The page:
"It's never been done before. No country has ever left the EU. "
Nine months after the people of Britain voted to leave the EU, known commonly as Brexit, Theresa May finally triggered Article 50. By doing so she formally started the process of Britain leaving the European Union (EU).
The formal process of triggering Article 50, began with the handing over of a letter from the Prime Minister to Donald Tusk, President of the European Council.
The letter announced Britain’s desire to leave the EU. Thus, it gave notice that they were triggering Article 50 of the Lisbon Treaty, which gave them the right to do so.
When asked about the duration of time it took to trigger Article 50, Harrow’s Conservative Councillor Ameet Jogia said:
“It’s never been done before. No country has ever left the EU. We had to and have to do this properly, to ensure that we strike the right balance.
“I think the Prime Minister did the right thing, and allowed herself and the government time to create a plan.”
Sajid Karim, a Conservative MEP voiced his agreement with Jogia. He said: “The nine months was the right time, it allowed for the government to simplify the task down into manageable stages. We can now view today as the start of a long-term plan to leave the EU.
“We can now begin the process of delivering an amicable solution that satisfies all parties involved.”
Sunder Katwala, Director of Think-Tank British Future, voiced his agreement with both Conservatives.
He said: “The triggering of Article 50 now gives us a chance to move forward. It was right for there to be a period of time between the result and the triggering of Article 50.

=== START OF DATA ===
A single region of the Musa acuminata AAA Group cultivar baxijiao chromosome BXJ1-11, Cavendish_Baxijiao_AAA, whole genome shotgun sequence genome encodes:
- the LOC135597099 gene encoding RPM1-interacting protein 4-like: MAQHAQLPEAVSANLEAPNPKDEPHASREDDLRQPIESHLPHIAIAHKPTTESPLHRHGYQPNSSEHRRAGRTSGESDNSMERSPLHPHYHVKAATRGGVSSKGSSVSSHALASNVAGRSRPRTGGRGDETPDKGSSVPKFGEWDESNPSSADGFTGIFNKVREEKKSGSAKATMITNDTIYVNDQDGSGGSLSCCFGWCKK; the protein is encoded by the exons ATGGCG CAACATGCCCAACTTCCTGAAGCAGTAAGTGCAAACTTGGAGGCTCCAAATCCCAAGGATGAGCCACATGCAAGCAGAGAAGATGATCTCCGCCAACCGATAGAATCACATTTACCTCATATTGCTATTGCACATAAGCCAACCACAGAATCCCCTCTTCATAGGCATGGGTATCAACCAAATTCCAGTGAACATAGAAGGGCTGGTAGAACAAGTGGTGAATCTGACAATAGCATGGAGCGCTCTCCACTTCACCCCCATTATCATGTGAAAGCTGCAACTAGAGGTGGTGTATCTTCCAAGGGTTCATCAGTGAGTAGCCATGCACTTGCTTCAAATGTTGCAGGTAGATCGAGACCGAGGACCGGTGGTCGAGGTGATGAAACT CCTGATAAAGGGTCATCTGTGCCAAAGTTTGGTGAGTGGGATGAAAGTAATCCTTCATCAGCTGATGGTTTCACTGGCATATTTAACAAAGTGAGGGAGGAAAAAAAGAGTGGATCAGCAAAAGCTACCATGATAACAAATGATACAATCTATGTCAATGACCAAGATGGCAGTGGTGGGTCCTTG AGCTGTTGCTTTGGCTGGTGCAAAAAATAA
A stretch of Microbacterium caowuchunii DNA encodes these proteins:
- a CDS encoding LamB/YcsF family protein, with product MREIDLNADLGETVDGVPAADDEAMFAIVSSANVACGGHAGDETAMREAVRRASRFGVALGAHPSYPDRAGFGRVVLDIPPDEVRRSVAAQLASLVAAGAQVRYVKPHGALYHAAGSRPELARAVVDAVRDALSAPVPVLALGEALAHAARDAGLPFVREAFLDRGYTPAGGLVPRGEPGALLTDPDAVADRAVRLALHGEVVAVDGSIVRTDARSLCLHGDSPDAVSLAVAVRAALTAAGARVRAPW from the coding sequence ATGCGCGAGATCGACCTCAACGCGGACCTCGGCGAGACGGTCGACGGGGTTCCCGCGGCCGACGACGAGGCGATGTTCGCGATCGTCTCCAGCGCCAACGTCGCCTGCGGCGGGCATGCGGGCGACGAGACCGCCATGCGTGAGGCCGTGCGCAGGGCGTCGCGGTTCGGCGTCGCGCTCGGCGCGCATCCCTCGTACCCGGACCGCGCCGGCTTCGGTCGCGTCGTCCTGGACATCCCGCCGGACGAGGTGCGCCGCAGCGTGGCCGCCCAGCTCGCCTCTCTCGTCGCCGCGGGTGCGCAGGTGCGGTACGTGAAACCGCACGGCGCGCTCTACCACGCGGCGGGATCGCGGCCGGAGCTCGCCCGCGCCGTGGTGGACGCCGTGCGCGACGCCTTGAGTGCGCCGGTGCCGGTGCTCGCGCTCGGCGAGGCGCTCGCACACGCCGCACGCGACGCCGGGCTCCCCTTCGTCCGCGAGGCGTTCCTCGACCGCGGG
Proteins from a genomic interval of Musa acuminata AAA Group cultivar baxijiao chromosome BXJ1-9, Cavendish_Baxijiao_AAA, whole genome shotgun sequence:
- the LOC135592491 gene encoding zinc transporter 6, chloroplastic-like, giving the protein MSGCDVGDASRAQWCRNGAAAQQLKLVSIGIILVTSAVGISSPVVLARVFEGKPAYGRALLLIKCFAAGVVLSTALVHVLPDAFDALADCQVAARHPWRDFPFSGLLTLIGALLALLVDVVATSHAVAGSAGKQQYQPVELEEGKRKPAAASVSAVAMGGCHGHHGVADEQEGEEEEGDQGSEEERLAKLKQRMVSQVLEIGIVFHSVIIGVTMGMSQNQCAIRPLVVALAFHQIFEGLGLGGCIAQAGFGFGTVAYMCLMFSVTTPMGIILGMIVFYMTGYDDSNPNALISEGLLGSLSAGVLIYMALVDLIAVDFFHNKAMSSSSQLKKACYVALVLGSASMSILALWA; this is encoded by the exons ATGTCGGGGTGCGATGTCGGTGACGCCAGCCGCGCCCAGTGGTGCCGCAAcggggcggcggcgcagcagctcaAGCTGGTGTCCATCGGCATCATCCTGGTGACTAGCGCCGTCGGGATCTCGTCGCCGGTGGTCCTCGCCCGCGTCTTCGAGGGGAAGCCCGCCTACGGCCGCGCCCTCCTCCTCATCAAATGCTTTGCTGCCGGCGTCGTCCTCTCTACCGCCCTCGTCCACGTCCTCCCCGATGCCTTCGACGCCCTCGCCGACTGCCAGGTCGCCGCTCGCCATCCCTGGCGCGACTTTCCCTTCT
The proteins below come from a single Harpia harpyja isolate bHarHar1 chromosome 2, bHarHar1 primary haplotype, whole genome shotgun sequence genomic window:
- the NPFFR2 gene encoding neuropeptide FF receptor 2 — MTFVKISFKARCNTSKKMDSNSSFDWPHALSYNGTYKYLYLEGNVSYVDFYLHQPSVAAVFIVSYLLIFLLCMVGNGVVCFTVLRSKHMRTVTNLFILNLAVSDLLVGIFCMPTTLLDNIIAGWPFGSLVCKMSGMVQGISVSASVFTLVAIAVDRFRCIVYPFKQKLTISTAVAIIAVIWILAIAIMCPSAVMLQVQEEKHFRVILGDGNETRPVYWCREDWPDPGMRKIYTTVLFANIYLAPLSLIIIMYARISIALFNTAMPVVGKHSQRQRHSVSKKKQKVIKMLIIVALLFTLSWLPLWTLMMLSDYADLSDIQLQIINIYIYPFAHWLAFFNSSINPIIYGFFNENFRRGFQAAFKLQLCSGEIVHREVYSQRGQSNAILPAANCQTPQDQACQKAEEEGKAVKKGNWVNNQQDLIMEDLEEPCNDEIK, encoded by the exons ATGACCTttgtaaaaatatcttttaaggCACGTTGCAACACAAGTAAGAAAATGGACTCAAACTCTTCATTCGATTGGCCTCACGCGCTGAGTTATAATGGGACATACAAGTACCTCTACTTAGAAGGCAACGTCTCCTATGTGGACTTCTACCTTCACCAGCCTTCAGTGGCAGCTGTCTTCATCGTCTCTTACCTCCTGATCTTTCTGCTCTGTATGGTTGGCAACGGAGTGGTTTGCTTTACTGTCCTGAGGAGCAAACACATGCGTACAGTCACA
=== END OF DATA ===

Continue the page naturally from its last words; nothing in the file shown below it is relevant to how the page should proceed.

“It allowed us to plan, and now we can move forward and move on.”
However, even with the triggering of Article 50, there are some questions that remain unanswered.
Could this lead to further issues?
As Sajid Karim said, the European Parliament will have the final say on the agreement for Brexit. However, nobody is quite sure whether or not the British Parliament will also have a say.
During the campaign, restoring sovereignty to Parliament was a key issue. If Parliament does not get a say, this would be quite worrying.
The triggering of Article 50 left another unanswered question. What happens in regards to travel to and from Europe?
Sunder Katwala stated: “I believe we will be able to negotiate with the EU, I don’t think passports will need to be changed at all. Though other changes and restrictions might apply.”
Conservative MEP Sajid Karim had agreed with Sunder: “I believe we shall be able to negotiate a pragmatic solution with the EU.
“Naturally, Freedom of Movement has come to an end, the right to settle might well have come to an end as well. However, the right to visit, still remains the same.”
The sovereignty of British courts is another issue, that the triggering of Article 50 has highlighted.
Sajid Karim believes that: “We will be remaining within the purview of the European Courts of Justice until we have actually left the EU.
“Once that is done, there will be no direct jurisdiction over issues relating to Britain, only when it relates to something to do with trading with countries inside the EU.”
Sunder Katwala agreed, stating: “For now we are under the purview of the European Court of Justice. However, once we have sorted everything out and have left, the courts in Britain will be the final decision makers for issues in Britain.”
Theresa May has triggered Article 50, thus beginning Britain’s exit from the EU. Certain issues remain unresolved.
The Prime Minister and the EU should solve these issues during exit talks to ensure the best deal for all involved.